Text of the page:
A photo of Adelita, Sixto’s mother

My Mom’s Heritage of Forgiveness

A spiritual insight from Focus on the Family’s international leadership

My parents’ upbringing in beautiful Costa Rica was anything but idyllic.

My mother was the daughter of one of my grandfather’s mistresses, who gave my mom to an aunt when she was young. Mom experienced abuse and violence as a child. Her childhood was one of work, pain and abandonment. She described her father as a cruel man.

“When he finished his coffee, he would throw the cup at my head,” she said. “That was the sign that he had finished.”

My father was one of eight children. After their father died, my dad began working at banana plantations and docks as a 13-year-old to help feed the family.

When my parents got married, they didn’t know much about building a family. But when my mom met God, she learned the art of forgiveness. After receiving forgiveness for herself, she was then able to give it to the people around her. Mom began to let go of the chains of the past, and that led to a desire to reconnect with her own mom—not from a place of pain, but from healing and the hope that comes from forgiveness.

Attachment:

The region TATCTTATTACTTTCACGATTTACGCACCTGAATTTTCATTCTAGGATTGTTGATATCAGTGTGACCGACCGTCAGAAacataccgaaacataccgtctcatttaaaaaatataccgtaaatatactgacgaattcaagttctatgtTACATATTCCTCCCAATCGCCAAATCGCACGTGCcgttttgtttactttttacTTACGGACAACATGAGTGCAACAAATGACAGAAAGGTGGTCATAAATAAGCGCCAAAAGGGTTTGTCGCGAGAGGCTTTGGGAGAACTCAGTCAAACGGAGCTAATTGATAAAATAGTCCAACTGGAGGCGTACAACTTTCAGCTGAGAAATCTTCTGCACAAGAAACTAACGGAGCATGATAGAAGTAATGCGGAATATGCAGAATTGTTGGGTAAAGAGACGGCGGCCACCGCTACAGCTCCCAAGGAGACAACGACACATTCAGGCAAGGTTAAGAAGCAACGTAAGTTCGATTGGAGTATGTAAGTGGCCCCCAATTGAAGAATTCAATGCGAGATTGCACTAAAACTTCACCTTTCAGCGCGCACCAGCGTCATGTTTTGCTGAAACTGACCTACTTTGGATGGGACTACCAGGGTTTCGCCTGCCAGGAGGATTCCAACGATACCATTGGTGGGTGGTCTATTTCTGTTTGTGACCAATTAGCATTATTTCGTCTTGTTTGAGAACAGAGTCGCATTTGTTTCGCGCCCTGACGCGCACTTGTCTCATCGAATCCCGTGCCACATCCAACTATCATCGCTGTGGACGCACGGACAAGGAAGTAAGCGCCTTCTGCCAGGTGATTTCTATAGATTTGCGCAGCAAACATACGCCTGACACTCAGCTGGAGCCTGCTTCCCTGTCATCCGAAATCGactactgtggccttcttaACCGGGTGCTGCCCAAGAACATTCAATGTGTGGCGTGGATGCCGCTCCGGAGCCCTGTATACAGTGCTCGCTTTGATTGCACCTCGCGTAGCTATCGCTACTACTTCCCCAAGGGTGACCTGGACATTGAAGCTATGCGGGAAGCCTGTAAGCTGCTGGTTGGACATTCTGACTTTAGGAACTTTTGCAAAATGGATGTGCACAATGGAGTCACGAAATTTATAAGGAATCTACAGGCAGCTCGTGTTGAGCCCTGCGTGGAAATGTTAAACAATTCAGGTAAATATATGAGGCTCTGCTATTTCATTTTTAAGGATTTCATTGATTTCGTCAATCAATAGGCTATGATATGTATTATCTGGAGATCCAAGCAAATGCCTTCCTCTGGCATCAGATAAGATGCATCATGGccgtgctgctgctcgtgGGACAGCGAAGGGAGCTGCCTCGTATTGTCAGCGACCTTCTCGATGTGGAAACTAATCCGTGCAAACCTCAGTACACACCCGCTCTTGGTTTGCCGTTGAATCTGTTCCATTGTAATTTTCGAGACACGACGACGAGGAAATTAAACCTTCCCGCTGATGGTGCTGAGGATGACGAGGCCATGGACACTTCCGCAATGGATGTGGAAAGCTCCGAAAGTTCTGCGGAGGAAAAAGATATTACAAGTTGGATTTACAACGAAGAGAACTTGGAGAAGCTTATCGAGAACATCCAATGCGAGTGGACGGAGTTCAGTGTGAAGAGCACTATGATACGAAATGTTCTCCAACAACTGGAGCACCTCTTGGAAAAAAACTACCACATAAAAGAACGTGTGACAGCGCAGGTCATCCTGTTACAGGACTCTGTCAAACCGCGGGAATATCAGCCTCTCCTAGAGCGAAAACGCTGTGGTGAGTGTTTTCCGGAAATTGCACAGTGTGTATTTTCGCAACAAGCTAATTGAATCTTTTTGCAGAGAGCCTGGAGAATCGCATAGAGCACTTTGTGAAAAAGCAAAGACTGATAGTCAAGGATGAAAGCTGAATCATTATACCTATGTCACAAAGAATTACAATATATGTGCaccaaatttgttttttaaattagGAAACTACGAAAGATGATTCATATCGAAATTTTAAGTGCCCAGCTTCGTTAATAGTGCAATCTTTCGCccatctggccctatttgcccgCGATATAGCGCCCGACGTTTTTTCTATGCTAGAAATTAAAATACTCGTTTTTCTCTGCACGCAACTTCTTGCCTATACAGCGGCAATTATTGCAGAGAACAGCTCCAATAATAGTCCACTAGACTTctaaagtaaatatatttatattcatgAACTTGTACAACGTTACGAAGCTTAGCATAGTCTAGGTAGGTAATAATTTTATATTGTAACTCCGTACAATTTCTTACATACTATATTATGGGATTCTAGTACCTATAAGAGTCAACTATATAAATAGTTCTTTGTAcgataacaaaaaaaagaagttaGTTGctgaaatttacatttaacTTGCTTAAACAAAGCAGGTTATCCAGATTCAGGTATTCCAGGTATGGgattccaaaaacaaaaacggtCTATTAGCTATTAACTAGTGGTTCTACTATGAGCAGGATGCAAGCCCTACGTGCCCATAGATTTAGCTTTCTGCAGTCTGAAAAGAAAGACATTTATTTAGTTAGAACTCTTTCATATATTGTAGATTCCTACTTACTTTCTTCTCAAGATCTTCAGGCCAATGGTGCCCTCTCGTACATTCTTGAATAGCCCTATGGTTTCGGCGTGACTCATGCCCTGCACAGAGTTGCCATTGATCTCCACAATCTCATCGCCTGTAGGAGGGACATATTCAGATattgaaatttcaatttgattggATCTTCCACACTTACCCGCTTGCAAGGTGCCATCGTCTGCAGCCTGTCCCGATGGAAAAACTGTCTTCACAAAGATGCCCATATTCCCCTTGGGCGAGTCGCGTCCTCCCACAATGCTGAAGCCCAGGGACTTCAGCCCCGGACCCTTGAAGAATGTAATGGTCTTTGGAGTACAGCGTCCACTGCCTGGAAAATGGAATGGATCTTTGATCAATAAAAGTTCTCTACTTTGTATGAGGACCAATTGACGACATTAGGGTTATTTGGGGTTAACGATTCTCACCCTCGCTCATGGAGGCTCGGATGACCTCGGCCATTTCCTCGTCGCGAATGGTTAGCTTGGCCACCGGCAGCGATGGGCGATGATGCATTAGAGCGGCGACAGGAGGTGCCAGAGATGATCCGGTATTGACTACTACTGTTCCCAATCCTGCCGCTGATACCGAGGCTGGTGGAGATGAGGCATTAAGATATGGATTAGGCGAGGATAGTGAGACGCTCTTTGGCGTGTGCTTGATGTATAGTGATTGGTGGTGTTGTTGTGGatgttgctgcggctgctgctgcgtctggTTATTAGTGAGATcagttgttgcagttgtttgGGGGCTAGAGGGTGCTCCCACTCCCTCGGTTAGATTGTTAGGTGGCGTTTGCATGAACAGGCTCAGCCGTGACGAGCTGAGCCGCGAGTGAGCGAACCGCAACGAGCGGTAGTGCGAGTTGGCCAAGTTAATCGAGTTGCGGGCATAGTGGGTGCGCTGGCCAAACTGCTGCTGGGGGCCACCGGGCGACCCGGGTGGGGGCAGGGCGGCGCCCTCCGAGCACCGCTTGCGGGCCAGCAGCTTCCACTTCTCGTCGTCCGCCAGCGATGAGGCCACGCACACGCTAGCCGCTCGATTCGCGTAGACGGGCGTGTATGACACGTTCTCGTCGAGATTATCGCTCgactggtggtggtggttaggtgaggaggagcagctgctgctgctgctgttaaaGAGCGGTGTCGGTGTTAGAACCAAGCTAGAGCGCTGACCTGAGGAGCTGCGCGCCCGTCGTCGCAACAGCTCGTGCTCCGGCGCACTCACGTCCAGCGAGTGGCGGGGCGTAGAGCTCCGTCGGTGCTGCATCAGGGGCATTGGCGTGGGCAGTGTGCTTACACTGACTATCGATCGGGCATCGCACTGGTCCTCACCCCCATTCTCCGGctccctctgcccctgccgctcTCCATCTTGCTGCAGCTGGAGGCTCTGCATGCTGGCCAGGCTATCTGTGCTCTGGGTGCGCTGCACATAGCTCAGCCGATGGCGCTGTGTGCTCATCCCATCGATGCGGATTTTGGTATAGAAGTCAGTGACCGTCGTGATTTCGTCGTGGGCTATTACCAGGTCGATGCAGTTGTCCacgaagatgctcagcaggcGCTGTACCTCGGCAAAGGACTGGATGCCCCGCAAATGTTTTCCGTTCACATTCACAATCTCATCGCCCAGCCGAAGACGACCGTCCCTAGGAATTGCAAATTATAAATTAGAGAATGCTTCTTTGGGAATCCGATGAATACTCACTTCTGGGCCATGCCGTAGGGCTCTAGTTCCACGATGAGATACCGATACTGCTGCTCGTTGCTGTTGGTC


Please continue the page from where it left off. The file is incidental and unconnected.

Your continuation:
When I was 19, my mom and I went to Nicaragua to try and find my grandmother. “What if you find her?” I asked. “What will you do?”

“If I have not forgiven . . . my desire for revenge would cause me to speak words of bitterness and pain,” she said.

But since she had found forgiveness, she knew her response would be very different.

“If I find her, all I want to do is tell her that I’m doing well. She must have suffered for many years wondering whatever happened to her daughter. And if she is struggling or has any need, I will bring her to live with me.”

We never found my grandmother, but years later when Mom passed away, my siblings and I were reminiscing about her life. One of my brothers asked, “Knowing how much pain Mom went through, how is it that we cannot hate?”

That’s when I became aware that forgiveness not only impacts my life, but it also establishes a new foundation for the next generation. Rather than living as victims, forgiveness gives us the opportunity to shine in a new way.

The power of forgiveness brings healing and hope, allowing us to live life with a different perspective.

Sixto Porras serves as the regional director of Enfoque a la Familia in San José, Costa Rica. He and his wife, Helen, have two children, Daniel and Esteban, and three grandchildren, Emiliano, Mateo and Eva.

© 2022 Focus on the Familys. All rights reserved.

Return to 
digital magazine

We hope you enjoyed reading this article from the February/March 2022 issue of Focus on the Family magazine. This publication helps families thrive in Christ, offering time-tested solutions and reliable marriage and parenting guidance, even as it encourages, teaches and celebrates God’s design for the family.

Would you like the print version of this magazine?